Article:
The GDP release today showed things are even worse than expected, with real growth coming in below expectations. Of course there are those who pretend to find “golden nuggets” inside the entrails of the aggregate number, but mostly it´s wishful thinking.
What´s interesting is that even given the substandard number, the discussion quickly veers towards “inflation”. This post by Tim Duy is a good example:
I think we can conclude, by Bernanke’s statement’s in the past and the actual path of inflation now, that Bernanke has embraced the recession as yet another exercise in opportunitistic disinflation in which the Fed can knock another 40bp off the expected rate of inflation.
The story gets more interesting. In his press conference, Bernanke says:
So it’s not a ceiling, it’s a symmetric objective and we tend to bring inflation close to 2 percent. And in particular, if inflation were to jump for whatever reason and we don’t have, obviously, don’t have perfect control of inflation, we’ll try to return inflation to 2 percent at a pace which takes into account the situation with respect to unemployment.
Avent rightly calls foul on this claim:
Perhaps more telling, the Fed gives a range for projected inflation over the next three years with 2% as the upper extent. If the Fed does indeed have a symmetric approach to the target, as Mr Bernanke asserted yesterday, one would expect 2% to be at the middle of the range, not the top. This is particularly damning as the Fed’s estimate of the natural rate of unemployment doesn’t appear at all in the projected unemployment-rate range over the next three years; the closest the Fed comes to meeting that side of the mandate is in 2014, when the bottom end of the projected unemployment-rate range gets within 0.7 percentage points of the top end of the natural-rate range.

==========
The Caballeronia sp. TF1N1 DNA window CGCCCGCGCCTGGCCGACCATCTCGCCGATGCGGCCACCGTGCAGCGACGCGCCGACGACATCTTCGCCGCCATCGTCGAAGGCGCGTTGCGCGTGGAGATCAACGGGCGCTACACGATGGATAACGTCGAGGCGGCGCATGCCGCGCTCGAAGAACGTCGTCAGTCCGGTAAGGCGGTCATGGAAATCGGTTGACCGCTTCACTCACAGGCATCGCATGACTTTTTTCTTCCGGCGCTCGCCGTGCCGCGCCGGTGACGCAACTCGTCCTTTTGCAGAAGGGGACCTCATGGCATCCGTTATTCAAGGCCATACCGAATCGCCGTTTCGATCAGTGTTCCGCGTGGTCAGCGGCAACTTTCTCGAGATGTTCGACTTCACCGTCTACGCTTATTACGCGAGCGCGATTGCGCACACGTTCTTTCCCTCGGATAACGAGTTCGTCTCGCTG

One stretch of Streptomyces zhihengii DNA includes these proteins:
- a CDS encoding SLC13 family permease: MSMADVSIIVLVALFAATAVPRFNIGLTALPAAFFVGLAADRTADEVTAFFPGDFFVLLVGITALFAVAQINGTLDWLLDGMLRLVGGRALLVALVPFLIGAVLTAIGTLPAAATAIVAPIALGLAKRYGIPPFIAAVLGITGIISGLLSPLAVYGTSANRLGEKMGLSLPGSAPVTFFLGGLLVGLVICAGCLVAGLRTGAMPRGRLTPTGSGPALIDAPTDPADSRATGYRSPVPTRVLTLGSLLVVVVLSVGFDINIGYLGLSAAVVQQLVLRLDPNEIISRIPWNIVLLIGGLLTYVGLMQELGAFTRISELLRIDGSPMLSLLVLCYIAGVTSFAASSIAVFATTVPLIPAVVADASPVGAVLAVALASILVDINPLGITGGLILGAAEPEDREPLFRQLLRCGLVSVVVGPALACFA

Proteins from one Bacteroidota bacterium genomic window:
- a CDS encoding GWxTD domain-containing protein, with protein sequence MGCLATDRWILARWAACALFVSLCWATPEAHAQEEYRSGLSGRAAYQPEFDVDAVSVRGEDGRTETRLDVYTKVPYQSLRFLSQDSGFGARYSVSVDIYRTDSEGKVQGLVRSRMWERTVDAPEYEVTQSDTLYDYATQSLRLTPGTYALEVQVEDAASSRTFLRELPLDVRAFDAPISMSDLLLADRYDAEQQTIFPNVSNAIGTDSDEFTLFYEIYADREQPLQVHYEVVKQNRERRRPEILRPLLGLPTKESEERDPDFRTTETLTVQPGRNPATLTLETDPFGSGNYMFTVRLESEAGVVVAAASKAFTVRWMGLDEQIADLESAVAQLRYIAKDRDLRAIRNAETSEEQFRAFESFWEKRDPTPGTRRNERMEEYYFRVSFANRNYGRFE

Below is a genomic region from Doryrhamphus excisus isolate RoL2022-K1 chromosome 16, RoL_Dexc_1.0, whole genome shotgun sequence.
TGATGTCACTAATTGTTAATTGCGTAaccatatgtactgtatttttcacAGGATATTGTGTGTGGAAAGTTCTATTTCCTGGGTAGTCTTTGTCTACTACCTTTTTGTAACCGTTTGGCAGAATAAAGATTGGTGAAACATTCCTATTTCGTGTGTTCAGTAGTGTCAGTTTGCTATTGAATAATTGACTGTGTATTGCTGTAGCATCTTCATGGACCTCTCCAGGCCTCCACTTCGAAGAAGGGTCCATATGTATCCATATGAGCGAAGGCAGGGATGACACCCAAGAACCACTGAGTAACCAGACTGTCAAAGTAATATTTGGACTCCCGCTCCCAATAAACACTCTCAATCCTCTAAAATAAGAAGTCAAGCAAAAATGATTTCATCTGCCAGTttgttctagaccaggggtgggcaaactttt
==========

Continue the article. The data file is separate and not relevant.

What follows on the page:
Bernanke is clearly misleading us when he claims the target is symmetric as the Fed’s own projections clearly treat the target as a hard ceiling.
As I like to say, the inflation obsession (and paranoia) is a formidable barrier to progress. And the obsessive pursuit of an inflation target is a sure way to get the economy to fall into a “bad equilibrium” as it did after mid-2008.
Update: Just ran across another take on the “inflation obsession”, only they call it the “2% Catastrophe“.
Update 1: Evan Soltas proposes a quantitative measure of the “obsession”:
I empirically determined the relative weights central banks put on deviations in real growth and inflation at different times — their “loss functions” — interpreting the consistent discretionary choices of policymakers as NGDP-style rules, with additional weights on real growth or inflation. I further combined the two weights into a single measure which I called an H-value; a positive H signifies a policy which is intolerant of inflation deviations relative to real growth deviations, a negative H signifies the opposite, and an H of zero is an NGDP rate target.
Applying this research, my perspective was to rephrase Karl Smith’s question as: Does the Fed’s H-value change at or near the zero lower bound?
The answer I got was yes, and the effect is substantial. For every percentage point the nominal federal funds rate falls, the Fed becomes 17 percent more sensitive to deviations in inflation relative to deviations in real output.